School of Languages, Linguistics and Film

Dr Ben Holgate, MA (Research), MCom (Sydney), DPhil (Oxon)


Leverhulme Early Career Fellow

Room Number: Graduate Centre 607
Office Hours: Semester 1: Tuesdays, 3pm to 4pm, Graduate Centre 203


I joined QMUL’s Department of Comparative Literature in September 2018 as a Leverhulme Early Career Fellow. Previously, I was an Associate Lecturer in the Department of English and Related Literature at the University of York. My Leverhulme research project is interdisciplinary, combining literary criticism and economics. It investigates how contemporary world literature critiques the nature of money in the digital age and ways in which ‘virtual’ finance has fundamentally transformed modern life and culture. I am teaching a module based on my research titled “Cybercapitalism and Literature” (COM 6207) in first semester 2019-20.


My monograph, Climate and Crises: Magical Realism as Environmental Discourse, was published by Routledge in early 2019. Click here to read more about it. The book makes a dual intervention in both world literature and ecocriticism by examining magical realism as an international style of writing that has long-standing links with environmental literature. I argue that, in the era of climate change when humans are facing the prospect of species extinction, new ideas and new forms of expression are required to address what the novelist Amitav Gosh calls a “crisis of imagination.” The book also challenges conventional conceptions of magical realism, contending they are often influenced by a geographic bias in the construction of the orthodox global canon, and instead examines contemporary fiction from Asia (including China) and Australasia, two regions that have been largely neglected by scholarship of the narrative mode. I am teaching a module titled “Expanding Boundaries: Re-thinking Magical Realism” (COM 5211) in second semester 2019-20.


I have a background in both media and finance. Initially, I worked as a newspaper journalist (including for The Australian and The Australian Financial Review), and as an executive producer of factual television for News Corp in Australia. Subsequently, I worked for investment banks Morgan Stanley and Bank of America Merrill Lynch as an equities research analyst covering the media industry.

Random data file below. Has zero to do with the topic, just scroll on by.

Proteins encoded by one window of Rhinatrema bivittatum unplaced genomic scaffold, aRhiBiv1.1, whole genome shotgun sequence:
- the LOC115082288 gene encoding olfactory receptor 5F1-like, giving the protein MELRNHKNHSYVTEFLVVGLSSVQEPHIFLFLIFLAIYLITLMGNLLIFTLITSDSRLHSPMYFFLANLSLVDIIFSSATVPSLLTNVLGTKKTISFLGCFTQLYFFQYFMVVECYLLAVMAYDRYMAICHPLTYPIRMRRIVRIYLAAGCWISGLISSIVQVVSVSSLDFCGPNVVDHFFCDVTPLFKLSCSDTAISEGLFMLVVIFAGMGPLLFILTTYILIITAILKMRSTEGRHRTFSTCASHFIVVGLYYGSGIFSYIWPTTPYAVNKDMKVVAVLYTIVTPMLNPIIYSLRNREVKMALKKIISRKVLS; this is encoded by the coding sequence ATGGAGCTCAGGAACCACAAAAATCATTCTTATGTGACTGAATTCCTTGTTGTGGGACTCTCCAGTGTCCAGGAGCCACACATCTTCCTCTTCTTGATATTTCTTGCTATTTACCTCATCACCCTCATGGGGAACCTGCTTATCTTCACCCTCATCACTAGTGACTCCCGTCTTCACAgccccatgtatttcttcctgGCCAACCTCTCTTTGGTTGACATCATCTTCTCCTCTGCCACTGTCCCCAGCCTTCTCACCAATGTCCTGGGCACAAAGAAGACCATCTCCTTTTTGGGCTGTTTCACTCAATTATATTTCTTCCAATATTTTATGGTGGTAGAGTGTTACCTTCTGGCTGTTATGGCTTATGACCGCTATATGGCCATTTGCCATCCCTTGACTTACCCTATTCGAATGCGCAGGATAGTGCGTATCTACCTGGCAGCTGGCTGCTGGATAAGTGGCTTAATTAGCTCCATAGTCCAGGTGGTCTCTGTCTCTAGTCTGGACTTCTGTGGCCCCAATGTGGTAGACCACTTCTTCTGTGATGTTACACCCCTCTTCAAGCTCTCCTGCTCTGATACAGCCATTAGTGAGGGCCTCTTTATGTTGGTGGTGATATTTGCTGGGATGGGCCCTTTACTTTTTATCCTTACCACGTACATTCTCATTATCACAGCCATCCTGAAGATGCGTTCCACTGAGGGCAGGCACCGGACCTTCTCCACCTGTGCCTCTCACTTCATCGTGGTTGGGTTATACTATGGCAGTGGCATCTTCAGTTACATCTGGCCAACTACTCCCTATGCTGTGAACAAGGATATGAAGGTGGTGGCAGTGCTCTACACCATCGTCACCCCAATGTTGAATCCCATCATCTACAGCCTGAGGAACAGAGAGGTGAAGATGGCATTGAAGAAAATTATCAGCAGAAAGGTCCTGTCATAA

I hold a Doctor of Philosophy in English from the University of Oxford, as well as a Master of Arts (Research) and a Master of Commerce (finance major) from the University of Sydney. I am a Fellow of the Higher Education Academy.


Research Interests:

World literature, contemporary Chinese literature, contemporary Anglophone literature, magical realism, ecocriticism, economics, digital humanities, postcolonial studies, critical theory.


Climate and Crises: Magical Realism as Environmental Discourse. London and New York: Routledge, 2019
Book Chapters
“The Fear of Solitude: How Marketing Makes Real Magic.” In The Global Histories of Books: Methodologies and Practices. Edited by Elleke Boehmer, Rouven Kunstmann, Priyasha Mukhopadhyay and Asha Rogers, 297-317. Basingstoke: Palgrave Macmillan, 2017.
“Greening a Narrative Mode: Antipodean Magical Realism and Ecocriticism in Richard Flanagan’s Fiction.” In Richard Flanagan: Critical Essays. Edited by Robert Dixon, 43-58. Sydney: Sydney University Press, 2018.
“The Calcutta Chromosome in a Magical Realism Course.” In Approaches to Teaching the Works of Amitav Ghosh. Edited by Gaurav Desai and John Hawley, 160-65. New York: Modern Language Association of America, 2019.
“Magical Realism in East Asia.” In Magical Realism and Literature. Edited by Christopher Warnes and Kim Anderson Sasser. Cambridge University Press (forthcoming).
Journal Articles
“Intersecting Imperialisms: The Rise and Fall of Empires in Richard Flanagan’s The Narrow Road to the Deep North.” Journal of World Literature 4.3 (2019): 437-457.
“Developing Magical Realism’s Irony in Gould’s Book of Fish.” JASAL (Journal of the Association for the Study of Australian Literature) 14.5 (2014). Online.
“Unsettling Narratives: Re-evaluating Magical Realism as Postcolonial Discourse through Alexis Wright’s Carpentaria and The Swan Book.” Journal of Postcolonial Writing 51.6 (2015): 634-647.